Changes for the Corvallis-Benton County Public Library — including new catalog software, permanent delivery service and later hours on weekdays at Philomath Community Library — were recently implemented to make it easier than ever for residents to check out books and other materials.
“A library is all about the collection — and access to the collection,” said Ashlee Chavez, director of the Corvallis-Benton County library system, which operates the Philomath library.
Andrew Cherbas, deputy director, said the biggest benefit with the new catalog is that it should provide more consistent results for patrons.
“Items should also be much more ‘discoverable’ in the new catalog,” he wrote in an email.
That includes digital-only materials such as electronic versions of books, audiobooks and more.
Lisa Immler of Philomath — at the library for children’s activities on Wednesday morning with her 15-month-old daughter Vanessa Immler and 4-year-old son Nolan Immler — said she appreciated the updated catalog.
“If you look something up, you get all the different kinds of media. I can see if it’s an e-book or a regular book all in one spot,” Immler said. “It was not that obvious before.”
The Koha software with Aspen Discovery overlay, which went live June 20, also represents significant savings.
The new software will cost nearly $33,000 per year, down about $16,000 annually compared to the library system’s current catalog vendor, Cherbas said.
Chavez said that the new catalog is open source software that can be customized to the library system’s needs.
The library’s previous catalog was based on 20-year-old software. Over time, it had evolved into something better suited for schools and smaller libraries, Chavez added.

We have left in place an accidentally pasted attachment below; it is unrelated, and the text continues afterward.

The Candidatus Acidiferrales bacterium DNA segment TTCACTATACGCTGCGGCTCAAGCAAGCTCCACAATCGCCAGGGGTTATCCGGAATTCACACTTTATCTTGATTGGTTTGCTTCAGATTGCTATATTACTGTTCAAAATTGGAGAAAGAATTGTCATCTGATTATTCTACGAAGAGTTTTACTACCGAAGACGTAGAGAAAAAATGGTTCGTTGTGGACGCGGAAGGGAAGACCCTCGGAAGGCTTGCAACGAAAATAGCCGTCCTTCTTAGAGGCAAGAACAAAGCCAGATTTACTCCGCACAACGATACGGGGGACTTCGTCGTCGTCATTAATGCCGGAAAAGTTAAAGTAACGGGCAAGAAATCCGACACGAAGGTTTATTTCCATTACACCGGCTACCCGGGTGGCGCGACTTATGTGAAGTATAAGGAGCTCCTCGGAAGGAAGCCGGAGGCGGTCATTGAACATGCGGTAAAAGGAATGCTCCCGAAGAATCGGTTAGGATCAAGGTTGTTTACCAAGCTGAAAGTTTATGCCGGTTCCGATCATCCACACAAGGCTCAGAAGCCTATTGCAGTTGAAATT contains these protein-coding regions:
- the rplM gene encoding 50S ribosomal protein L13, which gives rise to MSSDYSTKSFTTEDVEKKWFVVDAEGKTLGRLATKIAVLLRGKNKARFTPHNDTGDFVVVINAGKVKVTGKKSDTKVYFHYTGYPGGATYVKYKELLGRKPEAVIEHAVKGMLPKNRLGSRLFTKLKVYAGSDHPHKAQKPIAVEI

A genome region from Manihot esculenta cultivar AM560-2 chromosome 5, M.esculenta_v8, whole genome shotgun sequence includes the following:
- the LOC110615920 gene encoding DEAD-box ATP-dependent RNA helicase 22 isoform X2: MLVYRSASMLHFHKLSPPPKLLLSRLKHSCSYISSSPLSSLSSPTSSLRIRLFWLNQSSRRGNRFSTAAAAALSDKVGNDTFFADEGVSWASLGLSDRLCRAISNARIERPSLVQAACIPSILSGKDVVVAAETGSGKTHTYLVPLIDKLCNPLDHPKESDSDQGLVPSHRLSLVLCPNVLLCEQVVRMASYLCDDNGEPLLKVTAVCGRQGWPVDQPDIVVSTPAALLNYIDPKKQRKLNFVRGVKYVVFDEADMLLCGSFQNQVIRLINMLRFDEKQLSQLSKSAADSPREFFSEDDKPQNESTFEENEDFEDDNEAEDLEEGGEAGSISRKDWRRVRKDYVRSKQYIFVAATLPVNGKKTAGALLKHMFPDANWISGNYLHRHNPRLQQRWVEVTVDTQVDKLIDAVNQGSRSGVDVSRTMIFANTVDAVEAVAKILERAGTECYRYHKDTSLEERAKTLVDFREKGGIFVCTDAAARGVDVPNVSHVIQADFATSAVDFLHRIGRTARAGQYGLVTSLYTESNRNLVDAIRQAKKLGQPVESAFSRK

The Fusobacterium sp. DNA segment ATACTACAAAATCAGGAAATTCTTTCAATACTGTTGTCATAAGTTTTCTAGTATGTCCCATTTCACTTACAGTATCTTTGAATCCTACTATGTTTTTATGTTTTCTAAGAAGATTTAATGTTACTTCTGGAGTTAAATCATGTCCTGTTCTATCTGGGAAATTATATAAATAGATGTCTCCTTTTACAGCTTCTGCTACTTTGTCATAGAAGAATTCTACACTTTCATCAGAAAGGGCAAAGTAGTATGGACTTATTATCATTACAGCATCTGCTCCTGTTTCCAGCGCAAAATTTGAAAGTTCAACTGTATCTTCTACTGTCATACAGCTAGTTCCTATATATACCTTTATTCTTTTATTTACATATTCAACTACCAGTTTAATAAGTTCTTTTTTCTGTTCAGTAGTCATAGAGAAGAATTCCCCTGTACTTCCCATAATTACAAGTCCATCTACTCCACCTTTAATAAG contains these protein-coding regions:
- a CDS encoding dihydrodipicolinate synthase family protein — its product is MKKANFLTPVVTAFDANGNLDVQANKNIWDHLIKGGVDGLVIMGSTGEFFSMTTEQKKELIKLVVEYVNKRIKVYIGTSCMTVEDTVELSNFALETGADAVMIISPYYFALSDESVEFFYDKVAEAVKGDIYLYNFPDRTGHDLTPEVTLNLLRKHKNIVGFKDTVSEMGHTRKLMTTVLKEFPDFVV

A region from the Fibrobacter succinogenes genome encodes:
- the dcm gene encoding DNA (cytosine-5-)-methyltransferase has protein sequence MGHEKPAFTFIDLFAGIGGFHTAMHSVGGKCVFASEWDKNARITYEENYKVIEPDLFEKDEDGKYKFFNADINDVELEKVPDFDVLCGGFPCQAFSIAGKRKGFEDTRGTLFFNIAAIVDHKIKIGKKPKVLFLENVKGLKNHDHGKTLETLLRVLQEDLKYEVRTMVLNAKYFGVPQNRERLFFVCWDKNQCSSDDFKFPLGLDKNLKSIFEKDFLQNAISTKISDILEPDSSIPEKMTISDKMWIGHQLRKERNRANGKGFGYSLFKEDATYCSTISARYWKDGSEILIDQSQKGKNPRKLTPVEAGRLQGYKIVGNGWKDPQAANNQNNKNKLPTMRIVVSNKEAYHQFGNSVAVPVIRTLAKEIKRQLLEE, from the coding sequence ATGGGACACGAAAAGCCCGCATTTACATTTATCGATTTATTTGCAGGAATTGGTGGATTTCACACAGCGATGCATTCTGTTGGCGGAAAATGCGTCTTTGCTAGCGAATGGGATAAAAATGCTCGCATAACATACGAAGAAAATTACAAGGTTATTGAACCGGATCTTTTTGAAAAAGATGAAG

The Corvallis-Benton County Public Library contains more than 300,000 items and roughly 22,000 are stored in the Philomath Community Library.
The Philomath library has approximately 80,000 items checked out per year. That compares to nearly 750,000 at the Corvallis Public Library, more than 290,000 digital items from the system, almost 17,000 at the Monroe Community Library, and about 9,000 at the Alsea Community Library, according to estimates from fiscal year 2022-23, which ended June 30.
Visitors to the Philomath library or patrons online can use the catalog to find materials in the building, or request items from anywhere in the system.
The library system also will deliver materials to residents anywhere in its district, including in outlying communities such as Wren, Kings Valley, Blodgett and Summit.
That service started during Oregon’s stay-at-home orders during the early stages of the pandemic. “It just took off,” Chavez said. The library system averages nearly 700 deliveries per week now, down from 1,550 every seven days during much of 2020.
Still, about 210,000 items were delivered last fiscal year, according to library figures.
Cherbas said that with the addition of delivery as a permanent service, the library system’s Bookmobile is only used for special events.
The Philomath library restructured its hours slightly as of July 1 to stay open later on weekdays. Cherbas said that the changes were based on the observations from staff members, who noticed that when the facility closed at 5 p.m., the building could be full of patrons.
The Philomath Community Library, 1050 Applegate St., now is open from 10 a.m.-6 p.m. Monday, Thursday and Friday, from 9 a.m.-7 p.m. Tuesday and Wednesday, and from 10 a.m.-2 p.m. Saturday. The Philomath library is closed on Sunday.
Another change at the Philomath Community Library is the extensions supervisor, who is charge of the facility and other satellite branches.
The previous extensions supervisor, Mary Nevin, worked for the library system for 18 years and her last day was May 12. Rachel Denue was appointed as the interim extensions supervisor and recruitment to permanently fill the role will occur in the fall.
The Philomath library building, which is owned and maintained by the city of Philomath, was built by volunteers and dedicated on June 4, 1995.
Nearly $225,000 in materials, labor and furniture was donated for the facility, including the work of two local contractors who served as construction managers. A Library Services and Construction Act grant provided $112,000 for the project, and an additional $175,000 was raised through other grants, donations and numerous local fundraisers, according to the library system.
Beverly Cleary provided a $20,000 donation for the library, Chavez said. The building’s children’s room is named after the author, who was born and raised in Oregon.
Before the Philomath library building was created, the town’s library was housed in a 1,200-square-foot corner of City Hall.
For more information on the Philomath Community Library, including a calendar of events, go to cbcpubliclibrary.net.